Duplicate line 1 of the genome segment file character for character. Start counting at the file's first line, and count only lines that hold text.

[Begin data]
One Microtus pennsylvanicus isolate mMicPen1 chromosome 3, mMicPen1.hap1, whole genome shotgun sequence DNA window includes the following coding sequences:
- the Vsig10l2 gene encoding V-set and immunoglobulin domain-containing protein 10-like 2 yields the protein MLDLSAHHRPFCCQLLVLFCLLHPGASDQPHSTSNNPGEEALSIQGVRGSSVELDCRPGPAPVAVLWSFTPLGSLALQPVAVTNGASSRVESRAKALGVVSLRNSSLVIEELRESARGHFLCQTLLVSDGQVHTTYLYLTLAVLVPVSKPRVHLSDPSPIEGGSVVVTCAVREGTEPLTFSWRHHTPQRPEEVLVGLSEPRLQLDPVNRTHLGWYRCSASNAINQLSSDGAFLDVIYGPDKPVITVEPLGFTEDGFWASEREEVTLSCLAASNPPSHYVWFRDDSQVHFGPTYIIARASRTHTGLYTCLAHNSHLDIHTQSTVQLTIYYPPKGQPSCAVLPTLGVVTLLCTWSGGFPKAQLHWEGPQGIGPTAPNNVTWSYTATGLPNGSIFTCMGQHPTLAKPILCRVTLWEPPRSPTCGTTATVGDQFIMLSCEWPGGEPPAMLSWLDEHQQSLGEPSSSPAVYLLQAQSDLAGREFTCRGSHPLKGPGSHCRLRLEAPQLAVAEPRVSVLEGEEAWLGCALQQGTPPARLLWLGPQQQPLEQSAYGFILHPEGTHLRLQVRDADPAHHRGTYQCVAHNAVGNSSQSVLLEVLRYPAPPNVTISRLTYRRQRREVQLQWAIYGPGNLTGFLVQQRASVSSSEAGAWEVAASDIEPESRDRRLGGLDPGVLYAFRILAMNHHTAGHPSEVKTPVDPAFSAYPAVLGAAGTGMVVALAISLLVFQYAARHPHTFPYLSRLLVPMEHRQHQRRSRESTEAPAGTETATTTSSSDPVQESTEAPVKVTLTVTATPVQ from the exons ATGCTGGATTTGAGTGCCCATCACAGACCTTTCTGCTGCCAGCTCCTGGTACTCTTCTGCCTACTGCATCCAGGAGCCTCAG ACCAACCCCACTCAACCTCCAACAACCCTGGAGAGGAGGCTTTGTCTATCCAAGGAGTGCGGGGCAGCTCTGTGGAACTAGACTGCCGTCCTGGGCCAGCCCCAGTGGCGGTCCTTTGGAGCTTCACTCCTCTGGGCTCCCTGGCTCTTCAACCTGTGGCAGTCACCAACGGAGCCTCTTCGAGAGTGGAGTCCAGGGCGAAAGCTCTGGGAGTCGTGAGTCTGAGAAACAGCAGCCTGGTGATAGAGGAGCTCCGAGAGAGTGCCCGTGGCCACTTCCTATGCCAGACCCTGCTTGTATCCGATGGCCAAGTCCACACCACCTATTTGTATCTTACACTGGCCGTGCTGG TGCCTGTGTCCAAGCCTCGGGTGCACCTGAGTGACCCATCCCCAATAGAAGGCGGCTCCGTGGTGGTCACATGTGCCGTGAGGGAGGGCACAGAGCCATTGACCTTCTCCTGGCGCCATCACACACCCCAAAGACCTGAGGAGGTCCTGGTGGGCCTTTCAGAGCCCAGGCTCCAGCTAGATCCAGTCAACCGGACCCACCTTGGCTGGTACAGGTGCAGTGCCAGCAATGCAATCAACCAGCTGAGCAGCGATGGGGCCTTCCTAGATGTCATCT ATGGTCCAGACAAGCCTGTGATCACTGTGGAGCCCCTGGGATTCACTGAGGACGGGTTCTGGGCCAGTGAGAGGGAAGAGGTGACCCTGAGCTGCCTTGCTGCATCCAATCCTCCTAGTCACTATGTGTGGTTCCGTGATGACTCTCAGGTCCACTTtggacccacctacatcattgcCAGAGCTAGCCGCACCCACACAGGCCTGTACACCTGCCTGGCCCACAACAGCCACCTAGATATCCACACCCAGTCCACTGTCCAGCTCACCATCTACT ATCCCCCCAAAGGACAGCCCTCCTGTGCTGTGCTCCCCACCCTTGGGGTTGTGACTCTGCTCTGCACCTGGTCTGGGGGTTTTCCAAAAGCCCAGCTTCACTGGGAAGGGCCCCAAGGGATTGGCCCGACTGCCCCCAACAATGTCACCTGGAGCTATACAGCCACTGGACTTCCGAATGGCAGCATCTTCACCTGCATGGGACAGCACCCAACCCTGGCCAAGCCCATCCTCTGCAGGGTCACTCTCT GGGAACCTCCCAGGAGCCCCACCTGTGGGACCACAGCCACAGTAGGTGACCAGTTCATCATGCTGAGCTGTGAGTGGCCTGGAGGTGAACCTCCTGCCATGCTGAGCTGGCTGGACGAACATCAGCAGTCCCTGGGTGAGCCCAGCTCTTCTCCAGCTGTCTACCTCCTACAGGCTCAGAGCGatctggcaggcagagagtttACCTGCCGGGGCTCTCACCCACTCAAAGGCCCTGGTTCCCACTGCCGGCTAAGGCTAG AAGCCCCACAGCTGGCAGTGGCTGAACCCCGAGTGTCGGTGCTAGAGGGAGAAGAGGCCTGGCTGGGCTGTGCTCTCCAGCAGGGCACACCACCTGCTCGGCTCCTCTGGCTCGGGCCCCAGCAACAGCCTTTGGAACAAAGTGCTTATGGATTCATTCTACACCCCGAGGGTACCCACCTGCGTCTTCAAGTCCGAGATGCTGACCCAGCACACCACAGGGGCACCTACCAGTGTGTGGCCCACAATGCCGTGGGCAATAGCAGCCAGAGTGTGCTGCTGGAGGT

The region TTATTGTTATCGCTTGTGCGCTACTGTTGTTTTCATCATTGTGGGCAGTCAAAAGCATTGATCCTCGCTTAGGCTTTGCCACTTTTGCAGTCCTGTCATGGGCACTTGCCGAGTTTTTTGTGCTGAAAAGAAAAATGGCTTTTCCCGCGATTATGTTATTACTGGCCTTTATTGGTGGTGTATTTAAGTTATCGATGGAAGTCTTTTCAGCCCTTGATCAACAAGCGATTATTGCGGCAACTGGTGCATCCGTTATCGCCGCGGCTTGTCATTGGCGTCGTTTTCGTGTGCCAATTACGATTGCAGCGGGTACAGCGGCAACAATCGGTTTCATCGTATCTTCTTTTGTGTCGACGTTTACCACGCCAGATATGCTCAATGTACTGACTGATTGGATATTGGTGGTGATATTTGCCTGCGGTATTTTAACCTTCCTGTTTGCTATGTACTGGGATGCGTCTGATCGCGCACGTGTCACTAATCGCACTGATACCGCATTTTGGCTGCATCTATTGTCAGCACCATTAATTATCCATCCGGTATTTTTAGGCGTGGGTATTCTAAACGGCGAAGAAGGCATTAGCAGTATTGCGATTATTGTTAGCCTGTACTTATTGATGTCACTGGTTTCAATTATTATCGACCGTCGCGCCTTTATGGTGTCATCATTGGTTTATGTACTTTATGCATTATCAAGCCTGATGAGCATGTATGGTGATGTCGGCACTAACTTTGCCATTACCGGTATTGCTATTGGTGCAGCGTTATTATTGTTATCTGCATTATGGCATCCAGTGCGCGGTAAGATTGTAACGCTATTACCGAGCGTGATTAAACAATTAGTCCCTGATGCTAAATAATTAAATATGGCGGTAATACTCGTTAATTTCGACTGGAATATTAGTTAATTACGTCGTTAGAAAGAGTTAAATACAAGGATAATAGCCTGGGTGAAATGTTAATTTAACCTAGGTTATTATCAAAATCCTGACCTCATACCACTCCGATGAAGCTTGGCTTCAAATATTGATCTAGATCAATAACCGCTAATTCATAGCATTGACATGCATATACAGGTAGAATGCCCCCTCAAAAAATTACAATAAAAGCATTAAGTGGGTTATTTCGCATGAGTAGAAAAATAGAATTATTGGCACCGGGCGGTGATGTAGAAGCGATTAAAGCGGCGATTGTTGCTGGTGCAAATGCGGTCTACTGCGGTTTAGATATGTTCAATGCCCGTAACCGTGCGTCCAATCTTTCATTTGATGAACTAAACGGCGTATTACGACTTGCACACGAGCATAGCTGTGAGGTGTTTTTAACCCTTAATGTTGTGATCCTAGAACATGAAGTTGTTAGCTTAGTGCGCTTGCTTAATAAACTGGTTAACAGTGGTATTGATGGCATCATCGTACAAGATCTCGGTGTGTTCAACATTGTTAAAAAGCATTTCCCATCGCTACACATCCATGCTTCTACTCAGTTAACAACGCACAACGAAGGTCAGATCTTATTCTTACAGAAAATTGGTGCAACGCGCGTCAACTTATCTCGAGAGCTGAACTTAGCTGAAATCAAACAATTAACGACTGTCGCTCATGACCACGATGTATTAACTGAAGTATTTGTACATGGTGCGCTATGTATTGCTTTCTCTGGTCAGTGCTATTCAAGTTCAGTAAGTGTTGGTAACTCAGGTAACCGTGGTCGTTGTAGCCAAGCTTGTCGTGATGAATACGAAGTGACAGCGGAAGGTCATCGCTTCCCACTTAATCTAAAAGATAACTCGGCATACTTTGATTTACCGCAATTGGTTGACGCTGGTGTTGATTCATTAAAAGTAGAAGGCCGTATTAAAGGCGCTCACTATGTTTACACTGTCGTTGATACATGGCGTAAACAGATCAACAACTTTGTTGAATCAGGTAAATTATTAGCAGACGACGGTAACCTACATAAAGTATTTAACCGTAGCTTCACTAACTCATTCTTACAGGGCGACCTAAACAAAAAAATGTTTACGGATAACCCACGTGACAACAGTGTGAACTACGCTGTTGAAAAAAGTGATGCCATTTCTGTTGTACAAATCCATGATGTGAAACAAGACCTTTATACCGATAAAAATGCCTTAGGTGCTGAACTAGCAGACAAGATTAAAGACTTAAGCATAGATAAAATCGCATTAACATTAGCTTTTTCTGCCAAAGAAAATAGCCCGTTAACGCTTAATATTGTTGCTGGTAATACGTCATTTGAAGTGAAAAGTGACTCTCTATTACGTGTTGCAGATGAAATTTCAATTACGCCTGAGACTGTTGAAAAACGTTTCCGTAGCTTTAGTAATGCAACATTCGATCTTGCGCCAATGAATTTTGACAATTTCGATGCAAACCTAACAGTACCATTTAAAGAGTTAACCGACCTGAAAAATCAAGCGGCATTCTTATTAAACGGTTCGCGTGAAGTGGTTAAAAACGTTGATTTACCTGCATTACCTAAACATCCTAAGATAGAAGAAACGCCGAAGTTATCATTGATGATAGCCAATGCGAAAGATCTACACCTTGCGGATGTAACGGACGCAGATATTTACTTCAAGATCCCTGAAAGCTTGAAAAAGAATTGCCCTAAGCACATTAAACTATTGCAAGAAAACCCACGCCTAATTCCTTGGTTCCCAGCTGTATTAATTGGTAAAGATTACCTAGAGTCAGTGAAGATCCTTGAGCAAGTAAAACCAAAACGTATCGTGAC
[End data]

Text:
One Microtus pennsylvanicus isolate mMicPen1 chromosome 3, mMicPen1.hap1, whole genome shotgun sequence DNA window includes the following coding sequences: